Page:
[October 1, 2010 marks the 50th anniversary of Nigeria's independence. To celebrate this historic date, Africa.com welcomes our newest "featured blogger," Ambassador Robin Renee Sanders, the former U.S. ambassador to Nigeria.]
Nigeria’s next, critically important elections appear to be slated for April 2011. In the months leading up to those elections, there are two key things to keep in mind. I call them the two R’s: Nigeria’s Resilience and Nigeria’s Resolve. Do not underestimate either.
Arts & Culture
What does the only Black member of the 2006-07 Class of Loeb Fellows, whose fellowship year was dominated, if not defined, by the topic of race and architecture, do when he goes to South Africa? He goes in search of Black African architects, of course. While America continues to revisit the lingering social, economic and political conditions of our post-Katrina society that are so clearly connected to issues of race and class, our Loeb class traveled from the Harvard Graduate School of Design to South Africa for two weeks this past May to learn as much as we could from a country in transition after generations of apartheid.
Sathima Bea Benjamin is a jazz vocalist from Cape Town, South Africa who has made the shores of America her home and she pours the spirit of South Africa in every note she sings. With the help of Duke Ellington, Benjamin arrived in New York City with her pianist husband, Abdullah Ibrahim, in the 1960s and never looked back. Escaping the brutality of apartheid, Ibrahim and Benjamin hoped that through music, they could survive being in exile through four-part harmony. And they did.
Social Enterprise & Philanthropy
[This Changemakers article is Part One of a three-part series focused on SME investment opportunities in Sub-Saharan Africa, also featured on Social Edge and Changemakers.]
The global economic downturn may seem an unlikely opportunity for creating jobs and wealth, but optimists at the forefront of developing world finance and business argue that now is precisely the moment for big things.
Nigeria is a major driver of the economic boom sweeping through Africa. At a conference at the New York Stock Exchange last week, Emmanuel Ikazaboh, the acting CEO of the Nigerian Stock Exchange, predicted that 1000 companies will be actively traded within the next five years. The investment bank, Goldman Sachs, has placed Nigeria in the “Next Eleven,” a list of countries whose economies will lead the world in GDP growth by 2050.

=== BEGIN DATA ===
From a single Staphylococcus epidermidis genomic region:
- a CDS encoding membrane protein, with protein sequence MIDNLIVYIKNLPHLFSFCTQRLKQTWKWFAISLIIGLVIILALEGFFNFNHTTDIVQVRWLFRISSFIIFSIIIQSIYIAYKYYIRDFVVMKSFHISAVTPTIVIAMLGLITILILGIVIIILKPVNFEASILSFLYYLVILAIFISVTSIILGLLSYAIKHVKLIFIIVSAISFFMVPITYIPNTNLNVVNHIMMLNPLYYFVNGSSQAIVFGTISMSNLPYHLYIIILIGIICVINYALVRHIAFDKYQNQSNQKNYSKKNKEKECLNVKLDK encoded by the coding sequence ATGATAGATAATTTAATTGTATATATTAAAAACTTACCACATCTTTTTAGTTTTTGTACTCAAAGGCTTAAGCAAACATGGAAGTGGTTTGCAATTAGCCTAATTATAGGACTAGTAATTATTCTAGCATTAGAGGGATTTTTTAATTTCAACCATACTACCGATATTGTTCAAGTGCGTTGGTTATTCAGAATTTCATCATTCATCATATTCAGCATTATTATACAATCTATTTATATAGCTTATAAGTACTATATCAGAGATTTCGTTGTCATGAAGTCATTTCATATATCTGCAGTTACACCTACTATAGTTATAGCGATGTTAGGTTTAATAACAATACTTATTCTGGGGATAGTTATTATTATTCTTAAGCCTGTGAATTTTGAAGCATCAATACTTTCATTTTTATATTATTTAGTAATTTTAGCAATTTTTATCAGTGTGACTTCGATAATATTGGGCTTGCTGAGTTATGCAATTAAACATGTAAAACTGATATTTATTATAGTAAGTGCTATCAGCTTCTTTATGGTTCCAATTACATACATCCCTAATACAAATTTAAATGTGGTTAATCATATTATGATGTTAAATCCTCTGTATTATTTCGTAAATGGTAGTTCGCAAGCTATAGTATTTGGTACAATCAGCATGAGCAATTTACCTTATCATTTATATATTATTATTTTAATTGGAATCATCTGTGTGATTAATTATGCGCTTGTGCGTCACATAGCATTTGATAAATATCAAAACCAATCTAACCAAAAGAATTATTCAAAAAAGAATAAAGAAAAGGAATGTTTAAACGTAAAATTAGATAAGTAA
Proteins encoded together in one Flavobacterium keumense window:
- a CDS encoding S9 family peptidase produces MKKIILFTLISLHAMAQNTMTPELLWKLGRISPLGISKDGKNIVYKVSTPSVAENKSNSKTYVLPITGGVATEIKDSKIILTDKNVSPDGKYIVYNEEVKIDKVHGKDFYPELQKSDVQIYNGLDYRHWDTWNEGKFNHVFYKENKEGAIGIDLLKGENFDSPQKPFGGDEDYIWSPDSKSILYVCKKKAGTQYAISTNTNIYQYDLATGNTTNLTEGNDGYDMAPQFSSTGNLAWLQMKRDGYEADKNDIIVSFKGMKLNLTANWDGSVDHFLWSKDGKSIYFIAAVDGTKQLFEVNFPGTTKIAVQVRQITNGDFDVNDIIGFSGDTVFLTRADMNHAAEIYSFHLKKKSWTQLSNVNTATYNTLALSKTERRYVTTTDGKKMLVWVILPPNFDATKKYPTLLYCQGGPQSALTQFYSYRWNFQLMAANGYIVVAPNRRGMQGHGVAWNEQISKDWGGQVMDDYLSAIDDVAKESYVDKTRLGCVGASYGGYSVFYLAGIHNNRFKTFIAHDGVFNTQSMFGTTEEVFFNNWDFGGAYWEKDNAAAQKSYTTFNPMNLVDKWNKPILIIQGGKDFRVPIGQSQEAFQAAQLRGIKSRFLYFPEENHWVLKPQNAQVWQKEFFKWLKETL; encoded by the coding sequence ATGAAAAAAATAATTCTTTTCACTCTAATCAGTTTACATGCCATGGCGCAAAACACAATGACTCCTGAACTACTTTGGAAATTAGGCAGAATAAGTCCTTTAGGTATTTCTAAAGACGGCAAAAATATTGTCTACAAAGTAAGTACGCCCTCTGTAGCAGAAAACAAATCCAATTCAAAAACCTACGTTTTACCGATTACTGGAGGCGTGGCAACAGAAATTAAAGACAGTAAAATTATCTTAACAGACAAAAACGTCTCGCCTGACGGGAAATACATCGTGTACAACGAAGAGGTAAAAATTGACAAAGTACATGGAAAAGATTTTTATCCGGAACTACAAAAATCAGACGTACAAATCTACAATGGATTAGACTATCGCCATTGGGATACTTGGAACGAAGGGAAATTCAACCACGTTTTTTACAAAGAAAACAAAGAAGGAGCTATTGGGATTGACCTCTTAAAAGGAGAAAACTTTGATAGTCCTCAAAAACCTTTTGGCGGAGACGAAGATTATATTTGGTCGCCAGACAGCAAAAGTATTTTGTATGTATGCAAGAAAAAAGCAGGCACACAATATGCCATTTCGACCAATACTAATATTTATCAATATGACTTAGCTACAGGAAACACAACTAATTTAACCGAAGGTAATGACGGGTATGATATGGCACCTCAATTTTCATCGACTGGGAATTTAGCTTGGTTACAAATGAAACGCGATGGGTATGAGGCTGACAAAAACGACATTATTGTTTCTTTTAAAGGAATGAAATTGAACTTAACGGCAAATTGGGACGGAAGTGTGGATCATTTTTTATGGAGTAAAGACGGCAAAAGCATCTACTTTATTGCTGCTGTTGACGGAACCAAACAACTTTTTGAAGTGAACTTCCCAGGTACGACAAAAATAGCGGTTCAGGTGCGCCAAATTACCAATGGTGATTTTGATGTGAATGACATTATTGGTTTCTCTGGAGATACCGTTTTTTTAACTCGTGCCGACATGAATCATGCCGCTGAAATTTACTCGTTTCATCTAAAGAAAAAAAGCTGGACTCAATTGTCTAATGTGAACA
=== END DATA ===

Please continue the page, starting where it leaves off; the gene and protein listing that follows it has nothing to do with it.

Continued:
Arts & Culture
Each time I visit Johannesburg, I am inspired by its vitality and versatility. South Africa‘s economic powerhouse is a destination not only for business and investment, but also for the young, fabulous and chic searching for opportunity, adventure, and fun.
This week, world leaders are assembling in New York to review progress toward the Millennium Development Goals (MDGs). If past gatherings are any indication, we can expect to hear countless speeches and media stories about how Sub-Saharan Africa remains woefully off-track and that billions of dollars in new aid packages are required. These types of blanket statements perpetuate the misguided myth that Africa is a monolithic land of depravity and development disappointment. One cannot deny that such localized places exist – such as Somalia or Zimbabwe. However, these hot spots increasingly have become isolated islands of instability on an otherwise surging continent. Let us put aside the African cliché and instead focus our lens on the stars – the MDG Trailblazers.
Social Enterprise & Philanthropy
On Tuesday, September 21, 2010, President Bill Clinton opened his sixth annual Clinton Global Initiative in New York City with the numbers: 90 countries represented, 67 current and former heads of state in attendance along with more than 600 business leaders, more than 500 leaders from NGOs and philanthropic organizations and some 800 volunteers making sure that everything works smoothly.
Business & Finance
More than 10 years ago, President Bill Clinton told his economics team: “Africa needs to be seen and understood country by country. The news is dominated by those countries enduring tragic conditions. But many countries are ready for investment.”
Ten years ago, Heads of State from across the world promised “to spare no effort to free their fellow men, women and children from the abject and dehumanizing conditions of extreme poverty, to which more than a billion of them are currently subjected”. The historic Millennium Declaration was duly adopted and the Millennium Development Goals (MDGs) were established, with the aim of reversing the grinding poverty, hunger and disease affecting billions of people.